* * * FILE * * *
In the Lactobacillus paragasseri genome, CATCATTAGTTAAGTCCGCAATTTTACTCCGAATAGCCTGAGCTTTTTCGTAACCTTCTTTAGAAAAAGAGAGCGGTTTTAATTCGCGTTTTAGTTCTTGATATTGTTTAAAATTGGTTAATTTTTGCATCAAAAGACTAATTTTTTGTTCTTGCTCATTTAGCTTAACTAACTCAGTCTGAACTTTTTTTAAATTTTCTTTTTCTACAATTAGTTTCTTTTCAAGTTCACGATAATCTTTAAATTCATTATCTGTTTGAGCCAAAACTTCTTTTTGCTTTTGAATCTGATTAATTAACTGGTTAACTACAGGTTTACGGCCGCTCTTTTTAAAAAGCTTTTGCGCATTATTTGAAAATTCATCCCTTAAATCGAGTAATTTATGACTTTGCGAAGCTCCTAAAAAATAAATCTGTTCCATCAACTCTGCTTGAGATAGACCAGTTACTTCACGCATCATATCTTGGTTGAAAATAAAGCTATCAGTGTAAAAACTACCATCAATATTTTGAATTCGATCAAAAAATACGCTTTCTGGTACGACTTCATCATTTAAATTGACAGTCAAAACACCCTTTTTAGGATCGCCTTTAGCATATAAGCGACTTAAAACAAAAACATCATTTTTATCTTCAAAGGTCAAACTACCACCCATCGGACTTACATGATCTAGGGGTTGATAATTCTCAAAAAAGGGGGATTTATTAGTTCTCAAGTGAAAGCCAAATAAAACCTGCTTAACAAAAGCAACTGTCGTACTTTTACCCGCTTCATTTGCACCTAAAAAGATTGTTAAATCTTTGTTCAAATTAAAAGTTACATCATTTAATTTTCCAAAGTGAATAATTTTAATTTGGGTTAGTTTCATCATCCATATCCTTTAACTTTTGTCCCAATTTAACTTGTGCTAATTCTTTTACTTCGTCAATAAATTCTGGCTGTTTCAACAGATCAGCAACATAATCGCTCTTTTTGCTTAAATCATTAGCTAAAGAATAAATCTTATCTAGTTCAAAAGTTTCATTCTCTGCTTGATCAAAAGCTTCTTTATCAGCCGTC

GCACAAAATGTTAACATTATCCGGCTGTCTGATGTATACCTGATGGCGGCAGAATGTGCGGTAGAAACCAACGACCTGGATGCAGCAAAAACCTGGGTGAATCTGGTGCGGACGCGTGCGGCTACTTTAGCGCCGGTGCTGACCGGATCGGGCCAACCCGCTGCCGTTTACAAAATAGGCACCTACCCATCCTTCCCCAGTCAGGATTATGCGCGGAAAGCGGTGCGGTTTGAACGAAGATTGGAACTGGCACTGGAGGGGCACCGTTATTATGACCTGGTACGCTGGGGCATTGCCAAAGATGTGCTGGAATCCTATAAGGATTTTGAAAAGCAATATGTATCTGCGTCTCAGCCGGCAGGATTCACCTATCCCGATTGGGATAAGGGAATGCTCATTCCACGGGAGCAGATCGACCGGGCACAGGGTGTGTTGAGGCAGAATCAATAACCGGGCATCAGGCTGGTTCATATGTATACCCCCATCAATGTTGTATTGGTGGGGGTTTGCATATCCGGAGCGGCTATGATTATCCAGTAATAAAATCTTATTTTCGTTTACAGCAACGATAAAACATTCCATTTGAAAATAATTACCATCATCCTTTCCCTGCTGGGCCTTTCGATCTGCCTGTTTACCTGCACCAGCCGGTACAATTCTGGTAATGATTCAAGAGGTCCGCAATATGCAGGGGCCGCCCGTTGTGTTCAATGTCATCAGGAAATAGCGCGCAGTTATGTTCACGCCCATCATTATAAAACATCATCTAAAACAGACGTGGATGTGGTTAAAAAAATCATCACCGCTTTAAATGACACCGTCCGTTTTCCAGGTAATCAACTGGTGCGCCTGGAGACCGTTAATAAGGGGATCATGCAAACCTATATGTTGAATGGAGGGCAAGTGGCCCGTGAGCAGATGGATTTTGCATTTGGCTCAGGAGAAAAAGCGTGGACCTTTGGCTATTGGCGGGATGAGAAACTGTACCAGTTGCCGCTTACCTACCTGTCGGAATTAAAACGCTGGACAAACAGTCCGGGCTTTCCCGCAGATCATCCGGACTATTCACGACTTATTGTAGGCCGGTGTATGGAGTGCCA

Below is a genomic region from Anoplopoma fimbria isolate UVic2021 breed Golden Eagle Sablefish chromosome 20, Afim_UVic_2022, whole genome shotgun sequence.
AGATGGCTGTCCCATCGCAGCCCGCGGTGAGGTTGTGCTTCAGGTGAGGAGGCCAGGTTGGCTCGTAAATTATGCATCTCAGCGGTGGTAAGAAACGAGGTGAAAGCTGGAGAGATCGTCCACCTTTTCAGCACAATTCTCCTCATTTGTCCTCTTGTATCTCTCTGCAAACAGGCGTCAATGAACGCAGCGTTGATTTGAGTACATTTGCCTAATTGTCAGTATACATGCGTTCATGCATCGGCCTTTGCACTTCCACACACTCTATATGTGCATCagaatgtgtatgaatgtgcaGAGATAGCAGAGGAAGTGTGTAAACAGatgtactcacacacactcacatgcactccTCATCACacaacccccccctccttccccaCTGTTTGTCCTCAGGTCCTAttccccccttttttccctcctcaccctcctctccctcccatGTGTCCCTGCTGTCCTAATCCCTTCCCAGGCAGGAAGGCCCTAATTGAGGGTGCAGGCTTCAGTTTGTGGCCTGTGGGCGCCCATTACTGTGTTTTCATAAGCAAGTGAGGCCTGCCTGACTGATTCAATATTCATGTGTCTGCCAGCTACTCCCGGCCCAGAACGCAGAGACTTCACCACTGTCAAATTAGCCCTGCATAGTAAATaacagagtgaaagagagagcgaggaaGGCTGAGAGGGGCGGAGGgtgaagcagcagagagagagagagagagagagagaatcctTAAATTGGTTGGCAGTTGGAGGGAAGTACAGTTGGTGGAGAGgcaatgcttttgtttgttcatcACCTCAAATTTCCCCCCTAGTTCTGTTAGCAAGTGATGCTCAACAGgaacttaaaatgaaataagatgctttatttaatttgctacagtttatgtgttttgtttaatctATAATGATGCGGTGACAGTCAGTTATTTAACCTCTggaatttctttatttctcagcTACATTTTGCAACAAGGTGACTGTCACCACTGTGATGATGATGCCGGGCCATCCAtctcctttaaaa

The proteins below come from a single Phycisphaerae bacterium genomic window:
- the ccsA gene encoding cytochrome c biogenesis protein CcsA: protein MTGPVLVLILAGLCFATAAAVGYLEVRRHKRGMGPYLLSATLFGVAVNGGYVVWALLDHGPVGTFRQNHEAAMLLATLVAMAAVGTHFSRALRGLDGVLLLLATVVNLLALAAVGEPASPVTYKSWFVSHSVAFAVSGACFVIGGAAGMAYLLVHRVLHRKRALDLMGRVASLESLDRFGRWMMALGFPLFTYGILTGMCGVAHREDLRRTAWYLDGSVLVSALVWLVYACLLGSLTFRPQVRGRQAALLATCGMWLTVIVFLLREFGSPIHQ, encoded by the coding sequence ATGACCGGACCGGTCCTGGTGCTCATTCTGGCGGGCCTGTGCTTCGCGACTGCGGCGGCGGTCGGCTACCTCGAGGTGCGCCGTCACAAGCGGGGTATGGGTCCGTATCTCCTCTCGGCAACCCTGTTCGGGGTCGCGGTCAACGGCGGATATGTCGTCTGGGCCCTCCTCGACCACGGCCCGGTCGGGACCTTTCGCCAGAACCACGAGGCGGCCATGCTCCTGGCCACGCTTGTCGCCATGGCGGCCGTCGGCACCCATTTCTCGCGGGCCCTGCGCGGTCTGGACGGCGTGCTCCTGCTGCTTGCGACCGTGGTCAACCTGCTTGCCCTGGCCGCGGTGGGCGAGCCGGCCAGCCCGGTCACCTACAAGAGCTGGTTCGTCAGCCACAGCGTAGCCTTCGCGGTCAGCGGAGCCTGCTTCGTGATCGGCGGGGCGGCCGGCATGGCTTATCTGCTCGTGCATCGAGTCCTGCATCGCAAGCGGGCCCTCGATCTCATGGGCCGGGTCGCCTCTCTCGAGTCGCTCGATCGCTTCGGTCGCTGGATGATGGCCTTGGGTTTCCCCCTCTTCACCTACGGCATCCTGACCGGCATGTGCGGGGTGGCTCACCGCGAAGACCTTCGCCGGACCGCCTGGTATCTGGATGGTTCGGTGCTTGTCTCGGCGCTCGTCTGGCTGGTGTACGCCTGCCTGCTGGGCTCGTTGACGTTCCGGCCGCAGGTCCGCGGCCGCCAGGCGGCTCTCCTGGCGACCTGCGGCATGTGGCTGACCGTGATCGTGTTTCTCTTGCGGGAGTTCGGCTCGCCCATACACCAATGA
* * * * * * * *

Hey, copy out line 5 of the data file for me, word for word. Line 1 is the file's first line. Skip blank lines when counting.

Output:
The proteins below come from a single Phycisphaerae bacterium genomic window: